The Internet of Things (IoT) is a vast and complex ecosystem, but Cisco wants there to be one underlying factor that brings it all together: Cisco.
The networking giant this week unveiled its IoT System, essentially a conglomeration of its existing products and services brought under one umbrella, but with the addition of 15 new products targeting companies looking to make connected devices an integral part of their business. (See IoT in Action.)
Cisco Systems Inc. (Nasdaq: CSCO)'s goal is to cash in on what it sees as a $19 trillion market in the next decade. According to Kip Compton, vice president of Cisco's IoT Systems and Software group, another goal is to build the de facto IoT infrastructure that can "support applications that enable business outcomes." (See Cisco Pitches Vision for 'Internet of Everything'.)
"The majority of our customers are looking more for some sort of integrated system that will enable them to cut through the complexity and take advantage of IoT," he said on a webcast today. He called Cisco IoT System a "systematic architectural approach to take advantage of IoT use cases with security, scalability and simplicity."
Cisco IoT system is built around six pillars: network connectivity, where Cisco's routers and wireless products come into play; fog computing, Cisco's edge computing platform; security -- both physical and virtual; data analytics -- Cisco's own and third parties through the open platform; management and automation that it says can cross organizational silos; and an applications enablement platform with APIs so partners can build their own IoT apps. (See Cisco to Acquire API Specialist Tropo, Cisco Builds Analytics Into Network Edge and Cisco Puts a Fog Over IoT.)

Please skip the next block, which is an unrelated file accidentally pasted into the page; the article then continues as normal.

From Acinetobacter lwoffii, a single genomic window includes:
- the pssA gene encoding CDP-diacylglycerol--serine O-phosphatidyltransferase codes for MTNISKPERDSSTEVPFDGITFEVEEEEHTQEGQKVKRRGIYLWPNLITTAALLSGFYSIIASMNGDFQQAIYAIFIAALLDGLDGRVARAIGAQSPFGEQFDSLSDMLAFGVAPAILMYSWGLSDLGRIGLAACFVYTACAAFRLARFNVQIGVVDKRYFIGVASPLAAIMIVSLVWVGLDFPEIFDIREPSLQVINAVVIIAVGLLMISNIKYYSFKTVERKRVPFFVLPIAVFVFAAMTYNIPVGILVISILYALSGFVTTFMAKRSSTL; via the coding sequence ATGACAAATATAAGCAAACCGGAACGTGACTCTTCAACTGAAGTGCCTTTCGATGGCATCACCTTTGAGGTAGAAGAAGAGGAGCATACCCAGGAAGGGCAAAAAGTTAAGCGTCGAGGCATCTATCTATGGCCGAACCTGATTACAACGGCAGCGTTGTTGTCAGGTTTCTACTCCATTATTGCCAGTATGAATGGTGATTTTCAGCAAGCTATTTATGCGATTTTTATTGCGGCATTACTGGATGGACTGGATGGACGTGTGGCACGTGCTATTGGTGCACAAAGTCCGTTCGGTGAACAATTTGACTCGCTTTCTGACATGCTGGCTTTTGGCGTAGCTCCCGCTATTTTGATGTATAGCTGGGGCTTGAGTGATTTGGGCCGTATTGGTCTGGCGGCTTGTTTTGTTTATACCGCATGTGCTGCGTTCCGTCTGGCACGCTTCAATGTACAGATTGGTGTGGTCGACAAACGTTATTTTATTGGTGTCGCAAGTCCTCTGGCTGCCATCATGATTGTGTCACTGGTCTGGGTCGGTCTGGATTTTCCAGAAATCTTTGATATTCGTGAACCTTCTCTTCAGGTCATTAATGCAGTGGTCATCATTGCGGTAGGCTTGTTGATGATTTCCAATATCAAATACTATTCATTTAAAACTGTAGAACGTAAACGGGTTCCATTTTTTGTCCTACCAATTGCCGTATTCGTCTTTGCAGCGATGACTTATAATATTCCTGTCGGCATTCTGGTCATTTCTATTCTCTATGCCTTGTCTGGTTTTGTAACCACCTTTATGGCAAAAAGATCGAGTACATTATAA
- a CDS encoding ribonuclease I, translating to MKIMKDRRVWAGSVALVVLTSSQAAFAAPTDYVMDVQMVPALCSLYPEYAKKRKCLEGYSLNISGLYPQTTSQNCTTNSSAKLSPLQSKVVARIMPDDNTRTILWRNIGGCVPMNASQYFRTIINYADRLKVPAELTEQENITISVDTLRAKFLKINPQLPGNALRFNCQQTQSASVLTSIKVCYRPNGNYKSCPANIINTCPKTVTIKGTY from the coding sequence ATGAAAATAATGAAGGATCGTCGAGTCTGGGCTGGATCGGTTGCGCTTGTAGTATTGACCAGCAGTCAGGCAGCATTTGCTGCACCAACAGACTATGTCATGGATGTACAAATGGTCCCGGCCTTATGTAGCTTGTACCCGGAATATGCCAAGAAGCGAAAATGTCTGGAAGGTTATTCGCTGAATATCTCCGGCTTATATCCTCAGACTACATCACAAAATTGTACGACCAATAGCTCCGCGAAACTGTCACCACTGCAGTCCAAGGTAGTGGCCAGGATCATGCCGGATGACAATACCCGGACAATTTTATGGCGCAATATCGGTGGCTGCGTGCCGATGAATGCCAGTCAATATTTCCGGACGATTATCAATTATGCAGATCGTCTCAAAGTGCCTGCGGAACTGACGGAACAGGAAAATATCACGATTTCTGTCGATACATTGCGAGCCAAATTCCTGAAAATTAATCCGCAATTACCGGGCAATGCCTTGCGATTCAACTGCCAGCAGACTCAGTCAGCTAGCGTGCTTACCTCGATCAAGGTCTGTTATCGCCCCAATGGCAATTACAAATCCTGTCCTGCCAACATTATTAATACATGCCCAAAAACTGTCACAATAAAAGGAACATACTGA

"It's about an infrastructure to enable IoT, but it doesn't make any sense unless it enables applications that let customers get the business outcomes they care about," Compton said.
The announcement of the IoT infrastructure also included no less than 15 new products that span the six pillars. Those include a new wireless access point, industrial router, LTE module, security camera system, Fog analytics platform and a management platform and software. See the full run-down here.
Cisco has been working particularly hard on making its mark on Smart Cities across the globe, most recently announcing a partnership with Sprint Corp. (NYSE: S) to outfit Kansas City with WiFi. The announcement of its overall IoT strategy included supporting quotes from a number of vendors and service providers, including Intel Corp. (Nasdaq: INTC), General Electric Co. (NYSE: GE) and Klas Telecom, to show the traction it's getting across verticals. (See Cisco CEO: Get Ready for New Digital World and Sprint & Cisco Bring WiFi to Downtown KC .)
The company is, however, far from the only networking player targeting a piece of the $19 trillion IoT opportunity. IBM Corp. (NYSE: IBM), HP Inc. (NYSE: HPQ) and Oracle Corp. (Nasdaq: ORCL) all have their own variations on smart cities initiatives. Plus, all of the major wireless operators are pursuing the space, both on their own -- primarily from a connectivity perspective at this point -- and with the big software and hardware vendors as partners. (See IBM to Pump $3B Into IoT, HP Gives Carriers IoT Management Smarts and Cisco: Carrier IoT Role Still Taking Shape.)
— Sarah Thomas, , Editorial Operations Director, Light Reading